It’s nearly impossible to talk about basketball post-Jan. 26 without talking about Kobe Bryant. His imprint on all sports culture is indelible, and his legacy touched all corners of the globe.
USF unknowingly began its patchwork with Bryant when his uncle, John “Chubby” Cox, played for the Dons between 1976 and 1978. USF was the winningest team in the 1976-77 college basketball season and was ranked No. 1 in the polls for over two months (the only team in the West Coast Conference [WCC] to reach No. 1 since Gonzaga). Chubby’s son, and Kobe’s cousin, John Cox, played for the Dons from 1999-2005 and scored 1,540 points during that time.
In this spirit, spectators at the War Memorial Gymnasium honored those who lost their lives in the crash on Jan. 26 with 24 seconds of silence prior to tip-off.
The Dons were coming off their largest margin of victory in a WCC match in almost five years, having defeated the University of San Diego (USD) Toreros 69-44 at USD. Charles Minlend put in another strong performance and finished with his second career double-double. This had USF winning five of their last six games and found them 11-3 at home entering the sold-out matchup against the No. 2 ranked team in the country, the Gonzaga Bulldogs.
The War Memorial atmosphere was absolutely electric, and the Dons repaid that energy with a scrappy first half of play. USF forced Gonzaga into eight turnovers, out-rebounded the Bulldogs 19-16, and scored 10 second-chance points to their opponent’s zero. Jordan Ratinho’s 12 points, and Minlend’s 10, countered Gonzaga’s highest-scorer, Filip Petrusev — who finished the half with 15.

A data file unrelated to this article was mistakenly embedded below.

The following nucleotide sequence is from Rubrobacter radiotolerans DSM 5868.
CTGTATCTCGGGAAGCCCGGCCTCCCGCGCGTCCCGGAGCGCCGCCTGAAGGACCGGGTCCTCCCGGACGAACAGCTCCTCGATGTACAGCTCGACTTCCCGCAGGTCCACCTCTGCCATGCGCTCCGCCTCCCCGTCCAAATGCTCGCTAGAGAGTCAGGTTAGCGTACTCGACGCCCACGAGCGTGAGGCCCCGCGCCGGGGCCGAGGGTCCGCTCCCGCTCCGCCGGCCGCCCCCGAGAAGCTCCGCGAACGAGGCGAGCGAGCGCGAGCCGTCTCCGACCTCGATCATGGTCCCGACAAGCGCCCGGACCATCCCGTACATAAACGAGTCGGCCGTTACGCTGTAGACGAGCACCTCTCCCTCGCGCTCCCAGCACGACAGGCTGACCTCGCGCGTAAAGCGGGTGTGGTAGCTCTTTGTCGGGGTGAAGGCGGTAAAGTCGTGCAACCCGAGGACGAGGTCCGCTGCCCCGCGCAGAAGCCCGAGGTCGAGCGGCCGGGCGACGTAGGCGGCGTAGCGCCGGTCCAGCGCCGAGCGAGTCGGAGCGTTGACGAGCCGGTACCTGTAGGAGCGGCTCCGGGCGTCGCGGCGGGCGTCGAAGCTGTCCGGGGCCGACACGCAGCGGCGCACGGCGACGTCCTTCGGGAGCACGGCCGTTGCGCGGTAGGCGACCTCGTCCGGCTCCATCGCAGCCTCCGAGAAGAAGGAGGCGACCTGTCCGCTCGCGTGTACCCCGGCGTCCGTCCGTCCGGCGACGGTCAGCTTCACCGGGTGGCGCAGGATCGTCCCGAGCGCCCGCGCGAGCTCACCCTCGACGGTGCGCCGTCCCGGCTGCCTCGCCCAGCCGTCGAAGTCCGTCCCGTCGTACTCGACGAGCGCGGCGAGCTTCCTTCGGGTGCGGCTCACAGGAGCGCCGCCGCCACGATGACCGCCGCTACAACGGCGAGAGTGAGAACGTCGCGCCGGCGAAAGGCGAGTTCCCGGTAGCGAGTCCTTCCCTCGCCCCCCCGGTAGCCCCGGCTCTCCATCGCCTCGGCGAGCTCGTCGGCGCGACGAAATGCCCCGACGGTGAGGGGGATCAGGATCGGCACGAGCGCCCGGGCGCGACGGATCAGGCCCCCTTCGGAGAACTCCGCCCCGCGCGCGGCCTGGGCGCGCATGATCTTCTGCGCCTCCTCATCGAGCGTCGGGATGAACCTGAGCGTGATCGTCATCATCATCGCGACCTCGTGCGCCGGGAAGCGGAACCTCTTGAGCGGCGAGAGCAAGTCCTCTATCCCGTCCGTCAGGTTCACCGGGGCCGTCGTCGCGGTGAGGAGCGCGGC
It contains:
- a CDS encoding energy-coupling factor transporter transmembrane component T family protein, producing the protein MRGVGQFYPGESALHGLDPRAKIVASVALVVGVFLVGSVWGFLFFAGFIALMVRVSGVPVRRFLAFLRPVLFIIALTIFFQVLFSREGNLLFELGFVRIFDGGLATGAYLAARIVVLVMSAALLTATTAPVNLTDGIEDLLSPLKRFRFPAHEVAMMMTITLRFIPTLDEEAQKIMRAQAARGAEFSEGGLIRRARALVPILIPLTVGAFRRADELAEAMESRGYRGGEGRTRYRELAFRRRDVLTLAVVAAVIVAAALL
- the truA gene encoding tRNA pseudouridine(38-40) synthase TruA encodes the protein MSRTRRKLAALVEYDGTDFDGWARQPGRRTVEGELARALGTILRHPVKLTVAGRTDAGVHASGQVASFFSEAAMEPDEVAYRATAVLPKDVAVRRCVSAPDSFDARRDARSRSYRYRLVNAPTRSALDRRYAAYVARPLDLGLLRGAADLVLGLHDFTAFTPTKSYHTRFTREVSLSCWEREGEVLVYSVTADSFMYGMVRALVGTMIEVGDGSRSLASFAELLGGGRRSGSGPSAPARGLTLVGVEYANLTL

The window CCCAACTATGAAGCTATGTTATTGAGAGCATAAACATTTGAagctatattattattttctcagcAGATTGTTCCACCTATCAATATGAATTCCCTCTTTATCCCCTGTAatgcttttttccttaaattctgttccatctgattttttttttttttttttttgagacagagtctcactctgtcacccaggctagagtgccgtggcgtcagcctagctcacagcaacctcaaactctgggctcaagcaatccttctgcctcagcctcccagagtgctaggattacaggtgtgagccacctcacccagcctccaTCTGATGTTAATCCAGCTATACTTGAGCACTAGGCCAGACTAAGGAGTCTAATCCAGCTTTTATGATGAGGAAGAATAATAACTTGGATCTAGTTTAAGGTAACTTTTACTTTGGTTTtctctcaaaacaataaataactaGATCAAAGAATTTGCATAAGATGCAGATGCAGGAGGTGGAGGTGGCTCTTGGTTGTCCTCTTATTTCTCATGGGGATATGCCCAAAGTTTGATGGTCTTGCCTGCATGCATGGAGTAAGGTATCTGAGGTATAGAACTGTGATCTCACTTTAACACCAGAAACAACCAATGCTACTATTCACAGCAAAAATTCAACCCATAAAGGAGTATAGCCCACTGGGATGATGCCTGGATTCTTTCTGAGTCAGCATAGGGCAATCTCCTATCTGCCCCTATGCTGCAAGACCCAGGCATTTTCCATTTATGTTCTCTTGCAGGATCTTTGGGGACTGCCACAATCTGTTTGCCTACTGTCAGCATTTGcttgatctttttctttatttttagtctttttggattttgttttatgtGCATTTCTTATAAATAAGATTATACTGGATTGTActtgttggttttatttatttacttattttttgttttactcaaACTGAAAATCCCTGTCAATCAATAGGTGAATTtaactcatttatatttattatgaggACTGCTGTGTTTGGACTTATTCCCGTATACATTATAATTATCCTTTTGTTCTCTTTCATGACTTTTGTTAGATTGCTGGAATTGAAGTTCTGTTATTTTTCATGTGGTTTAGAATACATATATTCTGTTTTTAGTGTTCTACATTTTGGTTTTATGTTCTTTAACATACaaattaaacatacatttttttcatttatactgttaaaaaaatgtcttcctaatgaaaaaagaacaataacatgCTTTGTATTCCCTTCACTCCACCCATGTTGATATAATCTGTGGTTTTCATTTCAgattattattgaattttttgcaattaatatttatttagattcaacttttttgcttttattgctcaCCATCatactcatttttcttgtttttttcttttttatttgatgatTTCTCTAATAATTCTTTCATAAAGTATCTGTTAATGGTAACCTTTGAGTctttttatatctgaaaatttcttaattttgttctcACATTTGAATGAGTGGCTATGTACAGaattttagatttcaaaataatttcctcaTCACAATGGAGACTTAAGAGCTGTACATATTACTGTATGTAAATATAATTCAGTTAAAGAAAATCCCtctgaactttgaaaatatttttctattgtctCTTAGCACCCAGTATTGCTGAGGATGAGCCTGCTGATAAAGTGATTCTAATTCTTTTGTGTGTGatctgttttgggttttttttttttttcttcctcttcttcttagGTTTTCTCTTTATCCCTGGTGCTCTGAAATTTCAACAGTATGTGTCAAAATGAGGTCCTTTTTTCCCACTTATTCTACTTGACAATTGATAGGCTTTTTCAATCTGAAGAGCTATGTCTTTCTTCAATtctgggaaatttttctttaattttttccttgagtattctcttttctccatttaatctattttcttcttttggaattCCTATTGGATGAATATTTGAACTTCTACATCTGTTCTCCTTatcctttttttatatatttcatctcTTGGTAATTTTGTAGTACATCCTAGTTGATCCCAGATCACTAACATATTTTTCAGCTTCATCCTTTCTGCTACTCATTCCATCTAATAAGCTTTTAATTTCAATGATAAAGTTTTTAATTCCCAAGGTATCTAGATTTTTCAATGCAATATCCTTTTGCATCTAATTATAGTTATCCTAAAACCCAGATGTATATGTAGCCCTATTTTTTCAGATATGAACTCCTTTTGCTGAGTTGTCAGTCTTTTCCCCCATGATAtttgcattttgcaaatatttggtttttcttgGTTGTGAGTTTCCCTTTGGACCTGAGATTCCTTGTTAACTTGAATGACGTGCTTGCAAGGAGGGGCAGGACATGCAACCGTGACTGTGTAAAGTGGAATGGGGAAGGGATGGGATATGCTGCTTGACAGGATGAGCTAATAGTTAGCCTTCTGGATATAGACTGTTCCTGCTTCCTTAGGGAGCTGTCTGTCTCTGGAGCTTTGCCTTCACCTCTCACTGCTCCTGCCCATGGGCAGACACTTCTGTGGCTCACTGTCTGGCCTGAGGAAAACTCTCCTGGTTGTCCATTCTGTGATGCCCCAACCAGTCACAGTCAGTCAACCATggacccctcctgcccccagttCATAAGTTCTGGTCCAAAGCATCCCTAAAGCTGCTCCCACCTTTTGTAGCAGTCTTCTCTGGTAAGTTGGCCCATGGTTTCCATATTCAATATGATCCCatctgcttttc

The score was 43-35 at the half and was only the third time this season that the Bulldogs trailed after 20 minutes. After the game, head coach Todd Golden said, “I thought our game plan was really good. Obviously, going into halftime with the eight-point lead meant we were doing the right things.”
Big men Jimbo Lull and Josh Kunen were in foul trouble for much of the game. Lull fouled out with 7:35 remaining. Their presence would ultimately be missed as the game was knotted up nine times with 10 lead changes. However, the Dons managed a tenacious one-point lead, at 76-75, with 1:55 left in the game.
From there, Gonzaga would inch ahead on an 8-3 finish with Corey Kispert taking charge offensively and quality defensive plays by Admon Gilder and Drew Timme. The game ended with Gonzaga winning 83-79.
“I think we did a really good job,” Golden said. “I thought we competed really hard. We stepped up to the challenge and I thought our guys did a good job delivering. I’m proud of our effort.”
Golden then shared his own thoughts about Bryant. “He was an incredible competitor and I think what made him unique was not simply that he was a great talent, but he matched that talent with equal work ethic. He was a guy a lot of our players looked up to and we talked a lot about him this week as someone we can hopefully try to embody within our work ethic and our approach to the game of basketball.”
This is a consistent theme regarding Bryant. It’s one that my own dad instilled in me, in part because of Kobe’s example — a proud “Girl Dad.” Whether I was playing soccer on the pitch with the 10-year-old boys (and beating them) or reaching the championship game in football as one of two girls on the field, I’ve never known anything different.
I grew up a Lakers fan. I remember going to the Staples Center to watch my first playoff game on April 23, 2008. Although I wore my Pau Gasol jersey, I was dazzled by Kobe’s 49-point outburst and a memory I will never forget.
In a week where all that we’ve been talking about has emanated from the game of basketball, let’s keep talking about it. Just like we do.